NIU Capoeira Club to host Brazilian martial arts exhibition


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NIU Capoeira Club is hosting an exhibition match Thursday at noon.

By Caleb Johnson, Lifestyle Writer

NIU’s Afro-Brazilian Capoeira Club is hosting a Capoeira exhibition match in the MLK Commons featuring Capoeira Mestre Iuri Santos. The main event is from noon to 1 p.m. on Thursday. 

“(Capoeira) was formed about 500 years ago, developed by slaves of Brazil,” said Oliver Camacho, faculty adviser and founder of the Capoeria club. “Capoeira is about cultural preservation, to help maintain culture and to create culture. This art form is old and it was passed on from generation to generation. The Afro-Brazilian slaves encapsulated it and also preserved it. It is important because it is a way to move the body, the spirit and the soul.”  

This art form begins to mix martial arts and dance movements to free the body and spirit. Camacho explained that the berimbau, a special percussion instrument, is an integral part of the movements of Capoeira, blending in with and leading the other instruments to keep the tempo and flow of the dancing movements. During the warm-up session, Camacho explained the importance of freedom and how essential it is to the art of Capoeira. 

Gregory Beyer, professor and director of percussion studies, said this connection is really integral as the training for the club takes place in the Music Building in the percussion studio. Seeing how integral percussion is to Capoeira, it is important to have this connection. Beyer is very passionate about Capoeira and encourages people to come to the club.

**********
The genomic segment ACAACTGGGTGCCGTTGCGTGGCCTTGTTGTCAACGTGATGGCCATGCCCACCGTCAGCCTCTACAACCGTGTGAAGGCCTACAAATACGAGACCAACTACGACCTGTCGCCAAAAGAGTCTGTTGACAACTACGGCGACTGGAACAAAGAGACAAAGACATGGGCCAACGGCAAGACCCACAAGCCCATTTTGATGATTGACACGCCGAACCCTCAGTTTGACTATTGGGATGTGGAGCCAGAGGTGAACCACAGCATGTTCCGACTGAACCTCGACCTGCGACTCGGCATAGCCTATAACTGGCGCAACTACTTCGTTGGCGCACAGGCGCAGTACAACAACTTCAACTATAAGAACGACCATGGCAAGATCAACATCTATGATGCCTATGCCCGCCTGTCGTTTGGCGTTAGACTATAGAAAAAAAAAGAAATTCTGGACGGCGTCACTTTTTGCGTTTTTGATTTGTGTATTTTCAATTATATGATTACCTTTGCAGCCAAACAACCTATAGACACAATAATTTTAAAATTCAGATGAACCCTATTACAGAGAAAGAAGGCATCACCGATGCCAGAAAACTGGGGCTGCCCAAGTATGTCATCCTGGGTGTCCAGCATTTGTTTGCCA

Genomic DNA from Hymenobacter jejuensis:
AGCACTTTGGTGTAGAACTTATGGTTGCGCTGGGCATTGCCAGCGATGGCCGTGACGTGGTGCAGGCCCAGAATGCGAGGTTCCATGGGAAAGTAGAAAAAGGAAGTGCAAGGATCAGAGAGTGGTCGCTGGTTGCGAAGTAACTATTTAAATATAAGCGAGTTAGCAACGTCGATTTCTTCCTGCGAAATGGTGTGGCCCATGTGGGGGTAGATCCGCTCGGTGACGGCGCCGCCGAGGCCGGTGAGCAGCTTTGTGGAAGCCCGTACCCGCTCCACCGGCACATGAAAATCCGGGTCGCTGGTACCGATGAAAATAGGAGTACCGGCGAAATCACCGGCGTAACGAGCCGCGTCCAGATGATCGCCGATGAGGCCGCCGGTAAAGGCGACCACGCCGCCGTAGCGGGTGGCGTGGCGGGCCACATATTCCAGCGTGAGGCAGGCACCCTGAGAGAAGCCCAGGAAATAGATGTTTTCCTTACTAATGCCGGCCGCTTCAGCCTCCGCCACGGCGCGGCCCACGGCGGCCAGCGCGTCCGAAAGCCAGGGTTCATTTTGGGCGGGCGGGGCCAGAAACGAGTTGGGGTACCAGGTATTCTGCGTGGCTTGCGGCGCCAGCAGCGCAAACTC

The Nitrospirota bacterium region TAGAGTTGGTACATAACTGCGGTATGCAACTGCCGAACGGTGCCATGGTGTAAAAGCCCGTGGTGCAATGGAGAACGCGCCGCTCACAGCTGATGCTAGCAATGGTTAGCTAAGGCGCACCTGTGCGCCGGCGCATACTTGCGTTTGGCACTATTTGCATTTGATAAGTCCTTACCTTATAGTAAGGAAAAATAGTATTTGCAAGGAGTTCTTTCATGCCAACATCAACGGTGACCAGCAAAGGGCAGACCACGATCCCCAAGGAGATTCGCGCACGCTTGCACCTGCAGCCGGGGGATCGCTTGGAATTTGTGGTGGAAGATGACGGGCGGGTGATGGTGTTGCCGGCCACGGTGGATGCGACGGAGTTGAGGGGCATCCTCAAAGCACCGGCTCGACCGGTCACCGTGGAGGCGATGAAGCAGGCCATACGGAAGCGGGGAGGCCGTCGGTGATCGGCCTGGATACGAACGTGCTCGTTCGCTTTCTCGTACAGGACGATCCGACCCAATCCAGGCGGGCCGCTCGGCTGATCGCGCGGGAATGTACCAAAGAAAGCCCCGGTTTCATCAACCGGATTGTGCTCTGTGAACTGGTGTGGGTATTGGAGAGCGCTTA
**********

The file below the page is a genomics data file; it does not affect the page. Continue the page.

Arely Ferreira-Nava, president of the Afro-Brazilian Capoeira Club and a sophomore majoring in chemistry, mentioned the idea of Coeperia being sort of a game; it can be considered similar to a sport, although with a more spiritual element. Ferreira-Nava said she likes this aspect of Capoeira because she likes the physical activity she gets from it. 

“One of the best parts of the club, for me at least, is the events because it really brings everyone together,” Ferreira-Nava said. “Sometimes we do events with the Music Club, and they really bring more people in and it feels like a game.” 

Ferreira-Nava explained that because musical instruments are important, the more people that are involved, the better, because there are usually about ten people playing. She said that at a minimum, you need two people to do the mock fight and the movements, but the game is more fun with larger participation. Ferreira-Nava expressed how she felt it was great to connect with and meet new people beyond the classroom. 

“In Capoeira, you meet people and you kind of develop a bond with them because you have to know them, to play-fight with them, and you need that trust when you play with them,” Ferreira-Nava said.  

The club is also hosting a variety of Brazilian and Capoeira cultural workshops as a part of Latino Heritage Month, including: Introduction to World Culture, Capoeira Percussion, Song, and Poetry, and Racism in American Culture. There will also be a Capoeira training session after the events. Interested students can contact Oliver Camacho at [email protected] or Gregory Beyer at [email protected]